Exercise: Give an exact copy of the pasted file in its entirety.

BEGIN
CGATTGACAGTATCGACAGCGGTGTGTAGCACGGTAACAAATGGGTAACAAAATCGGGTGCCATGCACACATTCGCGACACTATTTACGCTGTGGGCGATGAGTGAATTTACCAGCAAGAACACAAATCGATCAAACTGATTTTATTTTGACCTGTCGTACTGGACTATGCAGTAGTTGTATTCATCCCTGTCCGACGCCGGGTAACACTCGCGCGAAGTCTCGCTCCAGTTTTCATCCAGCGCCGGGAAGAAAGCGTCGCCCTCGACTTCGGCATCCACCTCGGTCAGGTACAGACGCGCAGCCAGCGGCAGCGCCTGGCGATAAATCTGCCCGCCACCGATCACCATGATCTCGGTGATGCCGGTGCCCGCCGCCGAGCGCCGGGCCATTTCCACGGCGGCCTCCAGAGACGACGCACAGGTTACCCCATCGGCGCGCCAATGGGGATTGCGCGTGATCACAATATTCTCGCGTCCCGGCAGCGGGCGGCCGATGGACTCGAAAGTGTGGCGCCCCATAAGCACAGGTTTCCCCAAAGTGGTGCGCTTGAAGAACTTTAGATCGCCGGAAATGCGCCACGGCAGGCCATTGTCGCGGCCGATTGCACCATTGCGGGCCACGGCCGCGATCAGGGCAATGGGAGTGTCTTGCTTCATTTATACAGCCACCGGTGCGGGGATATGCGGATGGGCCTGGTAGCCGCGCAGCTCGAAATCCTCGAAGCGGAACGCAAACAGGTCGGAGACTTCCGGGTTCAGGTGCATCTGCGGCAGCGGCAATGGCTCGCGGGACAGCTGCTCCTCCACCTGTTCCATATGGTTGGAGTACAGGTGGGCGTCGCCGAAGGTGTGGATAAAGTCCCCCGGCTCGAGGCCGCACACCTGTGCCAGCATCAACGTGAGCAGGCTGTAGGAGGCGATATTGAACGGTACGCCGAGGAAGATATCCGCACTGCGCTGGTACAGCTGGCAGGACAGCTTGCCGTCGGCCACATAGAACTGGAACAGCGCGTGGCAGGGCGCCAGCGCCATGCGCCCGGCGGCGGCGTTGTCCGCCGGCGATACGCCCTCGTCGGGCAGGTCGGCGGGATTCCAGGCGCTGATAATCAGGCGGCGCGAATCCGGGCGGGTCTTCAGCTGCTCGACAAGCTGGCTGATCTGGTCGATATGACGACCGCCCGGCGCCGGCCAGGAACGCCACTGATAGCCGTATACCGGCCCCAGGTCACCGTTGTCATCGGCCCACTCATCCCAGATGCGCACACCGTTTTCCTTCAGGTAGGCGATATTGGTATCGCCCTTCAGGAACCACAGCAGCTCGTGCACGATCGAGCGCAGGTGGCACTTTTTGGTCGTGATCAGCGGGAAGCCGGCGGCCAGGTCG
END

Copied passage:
CGATTGACAGTATCGACAGCGGTGTGTAGCACGGTAACAAATGGGTAACAAAATCGGGTGCCATGCACACATTCGCGACACTATTTACGCTGTGGGCGATGAGTGAATTTACCAGCAAGAACACAAATCGATCAAACTGATTTTATTTTGACCTGTCGTACTGGACTATGCAGTAGTTGTATTCATCCCTGTCCGACGCCGGGTAACACTCGCGCGAAGTCTCGCTCCAGTTTTCATCCAGCGCCGGGAAGAAAGCGTCGCCCTCGACTTCGGCATCCACCTCGGTCAGGTACAGACGCGCAGCCAGCGGCAGCGCCTGGCGATAAATCTGCCCGCCACCGATCACCATGATCTCGGTGATGCCGGTGCCCGCCGCCGAGCGCCGGGCCATTTCCACGGCGGCCTCCAGAGACGACGCACAGGTTACCCCATCGGCGCGCCAATGGGGATTGCGCGTGATCACAATATTCTCGCGTCCCGGCAGCGGGCGGCCGATGGACTCGAAAGTGTGGCGCCCCATAAGCACAGGTTTCCCCAAAGTGGTGCGCTTGAAGAACTTTAGATCGCCGGAAATGCGCCACGGCAGGCCATTGTCGCGGCCGATTGCACCATTGCGGGCCACGGCCGCGATCAGGGCAATGGGAGTGTCTTGCTTCATTTATACAGCCACCGGTGCGGGGATATGCGGATGGGCCTGGTAGCCGCGCAGCTCGAAATCCTCGAAGCGGAACGCAAACAGGTCGGAGACTTCCGGGTTCAGGTGCATCTGCGGCAGCGGCAATGGCTCGCGGGACAGCTGCTCCTCCACCTGTTCCATATGGTTGGAGTACAGGTGGGCGTCGCCGAAGGTGTGGATAAAGTCCCCCGGCTCGAGGCCGCACACCTGTGCCAGCATCAACGTGAGCAGGCTGTAGGAGGCGATATTGAACGGTACGCCGAGGAAGATATCCGCACTGCGCTGGTACAGCTGGCAGGACAGCTTGCCGTCGGCCACATAGAACTGGAACAGCGCGTGGCAGGGCGCCAGCGCCATGCGCCCGGCGGCGGCGTTGTCCGCCGGCGATACGCCCTCGTCGGGCAGGTCGGCGGGATTCCAGGCGCTGATAATCAGGCGGCGCGAATCCGGGCGGGTCTTCAGCTGCTCGACAAGCTGGCTGATCTGGTCGATATGACGACCGCCCGGCGCCGGCCAGGAACGCCACTGATAGCCGTATACCGGCCCCAGGTCACCGTTGTCATCGGCCCACTCATCCCAGATGCGCACACCGTTTTCCTTCAGGTAGGCGATATTGGTATCGCCCTTCAGGAACCACAGCAGCTCGTGCACGATCGAGCGCAGGTGGCACTTTTTGGTCGTGATCAGCGGGAAGCCGGCGGCCAGGTCG